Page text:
The important part are the ids and (non-ASUL) names. In this case:

  • id: infobox, the window we will display when an element that has the infotext attribute set is clicked.
  • id: btn_example, the example button permanently displayed.
  • name: infotext, the name of the textfield used to display the content of the infotext attribute of an element.

Creating the GUI components

GUI creation should take place in the initialize() function of the plugin, so we will create the window and button here, and initially hide the window. The window will be stored in an instance variable of the plugin to make it visible it in the attribute handling function, as will a reference to the textfield, to change its value.

private var window:DisplayObject;
private var textfield:IText;

// ...

override protected function initialize():void {
    window = createAsulObject("infobox");
    if (window && window is IAsulObject) {
        window.visible = false;
        megazine.pluginLayer.addChild(window);
        textfield = IAsulObject(window).deepGetChildByName("infotext") as IText;
    }

    var btn:DisplayObject = createAsulObject("btn_example");
    if (btn) {
        megazine.pluginLayer.addChild(btn);
        // do something with the button, e.g. add event listener
        //btn.addEventListener(MouseEvent.CLICK, handleButtonClick);
        // and do something in the handleButtonClick function.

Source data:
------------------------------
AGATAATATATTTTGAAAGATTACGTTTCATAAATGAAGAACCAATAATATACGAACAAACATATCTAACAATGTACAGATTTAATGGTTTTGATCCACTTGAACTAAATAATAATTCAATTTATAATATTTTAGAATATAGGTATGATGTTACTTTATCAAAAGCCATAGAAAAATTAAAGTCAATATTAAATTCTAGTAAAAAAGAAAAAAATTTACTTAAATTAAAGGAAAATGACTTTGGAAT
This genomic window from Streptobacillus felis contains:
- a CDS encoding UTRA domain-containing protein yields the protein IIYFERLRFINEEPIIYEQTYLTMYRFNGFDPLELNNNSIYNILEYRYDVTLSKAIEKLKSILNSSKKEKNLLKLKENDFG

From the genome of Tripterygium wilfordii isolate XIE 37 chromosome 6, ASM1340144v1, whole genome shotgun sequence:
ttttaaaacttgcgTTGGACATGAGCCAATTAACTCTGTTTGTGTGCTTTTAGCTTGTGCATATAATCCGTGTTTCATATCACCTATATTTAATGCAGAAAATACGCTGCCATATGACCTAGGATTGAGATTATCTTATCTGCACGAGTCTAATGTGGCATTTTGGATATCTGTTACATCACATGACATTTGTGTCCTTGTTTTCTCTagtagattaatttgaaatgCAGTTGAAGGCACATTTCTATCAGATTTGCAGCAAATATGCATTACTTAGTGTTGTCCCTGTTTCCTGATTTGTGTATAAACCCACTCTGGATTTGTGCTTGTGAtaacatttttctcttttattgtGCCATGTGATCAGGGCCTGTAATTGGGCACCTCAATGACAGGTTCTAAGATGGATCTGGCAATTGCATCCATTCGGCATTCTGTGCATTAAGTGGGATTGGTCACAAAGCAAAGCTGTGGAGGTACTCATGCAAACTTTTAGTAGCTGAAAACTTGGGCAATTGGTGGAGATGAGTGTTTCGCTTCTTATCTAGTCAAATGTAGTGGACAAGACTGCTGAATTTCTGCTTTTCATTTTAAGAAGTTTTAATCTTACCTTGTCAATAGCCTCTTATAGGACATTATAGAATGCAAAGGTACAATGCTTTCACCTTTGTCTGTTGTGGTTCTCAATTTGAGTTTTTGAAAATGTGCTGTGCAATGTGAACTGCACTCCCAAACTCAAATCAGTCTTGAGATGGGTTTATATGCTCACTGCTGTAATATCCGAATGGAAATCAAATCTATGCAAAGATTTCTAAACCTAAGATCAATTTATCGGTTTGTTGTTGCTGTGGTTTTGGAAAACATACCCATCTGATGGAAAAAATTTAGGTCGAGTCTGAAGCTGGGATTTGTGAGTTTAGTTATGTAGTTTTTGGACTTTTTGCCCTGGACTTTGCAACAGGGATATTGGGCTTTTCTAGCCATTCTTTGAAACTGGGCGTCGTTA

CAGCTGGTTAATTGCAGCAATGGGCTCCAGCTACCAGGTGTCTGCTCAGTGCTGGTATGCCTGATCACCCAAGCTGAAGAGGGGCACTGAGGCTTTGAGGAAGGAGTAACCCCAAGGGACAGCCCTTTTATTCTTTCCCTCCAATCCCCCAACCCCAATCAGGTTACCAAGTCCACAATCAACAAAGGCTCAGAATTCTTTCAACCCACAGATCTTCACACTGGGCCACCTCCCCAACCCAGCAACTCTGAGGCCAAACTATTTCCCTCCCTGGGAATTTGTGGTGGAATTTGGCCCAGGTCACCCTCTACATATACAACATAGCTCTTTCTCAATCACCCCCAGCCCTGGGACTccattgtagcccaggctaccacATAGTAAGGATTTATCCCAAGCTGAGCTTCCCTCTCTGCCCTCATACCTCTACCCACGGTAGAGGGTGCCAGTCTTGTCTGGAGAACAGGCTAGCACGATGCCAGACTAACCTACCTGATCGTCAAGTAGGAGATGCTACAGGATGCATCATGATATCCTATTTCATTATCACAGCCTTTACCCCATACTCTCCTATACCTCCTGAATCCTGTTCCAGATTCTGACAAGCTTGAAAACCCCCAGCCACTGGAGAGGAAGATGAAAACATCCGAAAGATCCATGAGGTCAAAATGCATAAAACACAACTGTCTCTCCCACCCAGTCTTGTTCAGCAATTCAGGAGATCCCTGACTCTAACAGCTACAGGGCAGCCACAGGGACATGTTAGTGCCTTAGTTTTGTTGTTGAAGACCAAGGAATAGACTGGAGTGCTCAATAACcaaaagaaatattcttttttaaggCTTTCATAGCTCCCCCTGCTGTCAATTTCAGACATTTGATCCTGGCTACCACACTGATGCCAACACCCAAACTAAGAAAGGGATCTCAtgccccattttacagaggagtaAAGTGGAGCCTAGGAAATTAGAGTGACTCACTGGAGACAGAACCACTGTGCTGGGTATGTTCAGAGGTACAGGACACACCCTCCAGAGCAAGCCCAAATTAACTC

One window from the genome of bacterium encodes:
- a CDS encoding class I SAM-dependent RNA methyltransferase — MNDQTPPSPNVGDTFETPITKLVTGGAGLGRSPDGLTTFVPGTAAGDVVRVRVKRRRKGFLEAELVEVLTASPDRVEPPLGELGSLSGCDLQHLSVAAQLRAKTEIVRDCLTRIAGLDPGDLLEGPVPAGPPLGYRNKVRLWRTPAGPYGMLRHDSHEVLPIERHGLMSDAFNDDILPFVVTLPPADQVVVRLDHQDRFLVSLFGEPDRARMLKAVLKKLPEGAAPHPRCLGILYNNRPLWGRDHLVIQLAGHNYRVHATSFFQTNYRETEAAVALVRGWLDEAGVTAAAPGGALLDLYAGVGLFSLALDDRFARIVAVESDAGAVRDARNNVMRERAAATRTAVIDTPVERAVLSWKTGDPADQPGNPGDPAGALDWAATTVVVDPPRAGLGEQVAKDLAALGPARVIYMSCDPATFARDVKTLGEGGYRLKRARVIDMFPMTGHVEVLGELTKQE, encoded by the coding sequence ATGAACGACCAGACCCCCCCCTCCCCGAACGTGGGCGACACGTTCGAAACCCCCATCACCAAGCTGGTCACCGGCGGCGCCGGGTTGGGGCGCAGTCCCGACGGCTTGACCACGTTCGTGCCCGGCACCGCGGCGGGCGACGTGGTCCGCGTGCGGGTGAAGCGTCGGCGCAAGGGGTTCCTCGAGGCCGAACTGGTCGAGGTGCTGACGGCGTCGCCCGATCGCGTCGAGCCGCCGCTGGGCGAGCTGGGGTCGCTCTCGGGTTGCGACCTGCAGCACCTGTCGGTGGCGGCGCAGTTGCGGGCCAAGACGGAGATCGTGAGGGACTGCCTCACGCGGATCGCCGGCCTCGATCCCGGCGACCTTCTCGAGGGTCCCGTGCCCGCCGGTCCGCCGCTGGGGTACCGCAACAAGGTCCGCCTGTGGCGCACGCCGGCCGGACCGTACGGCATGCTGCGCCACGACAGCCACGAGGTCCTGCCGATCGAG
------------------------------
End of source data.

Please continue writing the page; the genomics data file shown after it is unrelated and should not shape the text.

}
}

Implementing the attribute handler

For all of the attribute handling purposes, convenience functions which can be overridden are available in the AbstractPlugin class. They follow the naming pattern "handleXXXAttribute", where "XXX" is the type of element for which to handle the attribute. In our case it's "handleElementAttribute". This function is called whenever an element finishes loading and it's attributes should be processed by plugins.

Parameters of the handleElementAttribute function are

  • element:IElement, the element which finished loading.
  • attribute:String, the name of the attribute to be handled.
  • value:*, the value/content of the attribute.

Although this will only be called if the attribute is actually set (exists in the XML definition), we will still want to check if it has actually any value at all (is not an empty string). We will add a click listener to the element's interactiveObject which will update the text and show the window.